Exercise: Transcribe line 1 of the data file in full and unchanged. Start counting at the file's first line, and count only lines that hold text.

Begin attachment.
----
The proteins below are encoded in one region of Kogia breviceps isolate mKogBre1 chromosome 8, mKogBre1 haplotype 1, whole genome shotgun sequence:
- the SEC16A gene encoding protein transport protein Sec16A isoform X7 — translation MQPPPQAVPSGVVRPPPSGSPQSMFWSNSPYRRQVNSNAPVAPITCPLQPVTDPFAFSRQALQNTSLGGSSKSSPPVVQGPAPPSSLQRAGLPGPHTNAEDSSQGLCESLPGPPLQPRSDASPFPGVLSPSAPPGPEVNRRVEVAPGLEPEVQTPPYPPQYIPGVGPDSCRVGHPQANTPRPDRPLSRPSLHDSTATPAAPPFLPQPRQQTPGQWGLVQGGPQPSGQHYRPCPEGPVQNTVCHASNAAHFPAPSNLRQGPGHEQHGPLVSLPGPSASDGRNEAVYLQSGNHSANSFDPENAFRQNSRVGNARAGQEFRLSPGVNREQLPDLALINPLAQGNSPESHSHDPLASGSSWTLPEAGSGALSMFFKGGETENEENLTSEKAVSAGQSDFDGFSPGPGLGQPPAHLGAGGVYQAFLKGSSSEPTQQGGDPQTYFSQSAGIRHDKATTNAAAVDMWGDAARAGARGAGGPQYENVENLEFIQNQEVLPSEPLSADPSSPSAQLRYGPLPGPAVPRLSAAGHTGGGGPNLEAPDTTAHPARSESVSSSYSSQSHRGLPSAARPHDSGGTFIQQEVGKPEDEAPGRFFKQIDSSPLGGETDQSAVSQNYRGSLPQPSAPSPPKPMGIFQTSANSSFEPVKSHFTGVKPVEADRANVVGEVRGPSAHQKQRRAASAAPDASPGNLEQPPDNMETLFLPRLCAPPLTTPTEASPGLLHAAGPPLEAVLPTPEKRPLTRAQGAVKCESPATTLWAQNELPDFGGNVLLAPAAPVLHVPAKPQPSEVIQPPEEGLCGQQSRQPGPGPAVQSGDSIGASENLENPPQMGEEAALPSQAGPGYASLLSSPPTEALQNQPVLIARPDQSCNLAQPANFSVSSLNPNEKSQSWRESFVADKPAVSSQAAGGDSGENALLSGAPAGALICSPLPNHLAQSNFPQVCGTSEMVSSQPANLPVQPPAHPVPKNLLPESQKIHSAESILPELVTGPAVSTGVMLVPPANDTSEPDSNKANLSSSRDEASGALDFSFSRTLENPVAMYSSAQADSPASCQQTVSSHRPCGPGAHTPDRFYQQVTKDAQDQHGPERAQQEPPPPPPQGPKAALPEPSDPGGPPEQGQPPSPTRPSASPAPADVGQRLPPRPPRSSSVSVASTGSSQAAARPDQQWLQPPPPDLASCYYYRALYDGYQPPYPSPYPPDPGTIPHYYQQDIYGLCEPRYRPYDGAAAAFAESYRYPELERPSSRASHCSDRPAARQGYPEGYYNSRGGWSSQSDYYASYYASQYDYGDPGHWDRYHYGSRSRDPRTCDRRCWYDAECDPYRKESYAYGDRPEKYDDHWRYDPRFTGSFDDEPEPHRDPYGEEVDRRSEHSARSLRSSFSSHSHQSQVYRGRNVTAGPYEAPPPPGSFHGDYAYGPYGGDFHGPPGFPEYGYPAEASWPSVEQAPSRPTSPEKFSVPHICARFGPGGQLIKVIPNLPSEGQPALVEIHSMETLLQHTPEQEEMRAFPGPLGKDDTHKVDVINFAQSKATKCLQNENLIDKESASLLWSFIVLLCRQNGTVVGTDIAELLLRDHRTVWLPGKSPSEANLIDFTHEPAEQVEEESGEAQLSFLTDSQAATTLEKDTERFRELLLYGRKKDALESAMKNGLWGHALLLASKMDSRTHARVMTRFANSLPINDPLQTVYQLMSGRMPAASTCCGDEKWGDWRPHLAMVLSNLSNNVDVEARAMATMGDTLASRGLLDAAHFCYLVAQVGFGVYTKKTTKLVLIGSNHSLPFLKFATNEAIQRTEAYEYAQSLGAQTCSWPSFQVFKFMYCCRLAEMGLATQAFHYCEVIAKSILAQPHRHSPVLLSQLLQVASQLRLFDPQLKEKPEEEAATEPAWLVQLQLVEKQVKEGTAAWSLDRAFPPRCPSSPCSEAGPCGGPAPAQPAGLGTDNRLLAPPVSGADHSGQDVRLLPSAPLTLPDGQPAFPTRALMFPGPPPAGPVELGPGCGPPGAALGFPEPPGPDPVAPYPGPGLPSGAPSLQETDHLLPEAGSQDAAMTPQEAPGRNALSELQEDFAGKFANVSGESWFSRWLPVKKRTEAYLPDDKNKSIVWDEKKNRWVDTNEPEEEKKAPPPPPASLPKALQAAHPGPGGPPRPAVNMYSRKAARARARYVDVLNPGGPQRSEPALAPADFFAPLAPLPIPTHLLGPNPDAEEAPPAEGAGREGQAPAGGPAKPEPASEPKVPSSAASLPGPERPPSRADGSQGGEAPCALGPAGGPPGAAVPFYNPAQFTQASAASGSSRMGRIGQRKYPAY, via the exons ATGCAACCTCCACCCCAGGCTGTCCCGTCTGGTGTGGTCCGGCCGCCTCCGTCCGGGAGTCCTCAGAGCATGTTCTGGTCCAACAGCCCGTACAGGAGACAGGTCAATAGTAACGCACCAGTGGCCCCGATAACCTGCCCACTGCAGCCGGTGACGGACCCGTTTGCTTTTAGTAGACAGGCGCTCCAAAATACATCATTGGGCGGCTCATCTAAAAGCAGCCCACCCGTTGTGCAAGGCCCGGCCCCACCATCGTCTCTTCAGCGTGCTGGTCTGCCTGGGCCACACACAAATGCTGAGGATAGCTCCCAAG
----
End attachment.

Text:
The proteins below are encoded in one region of Kogia breviceps isolate mKogBre1 chromosome 8, mKogBre1 haplotype 1, whole genome shotgun sequence: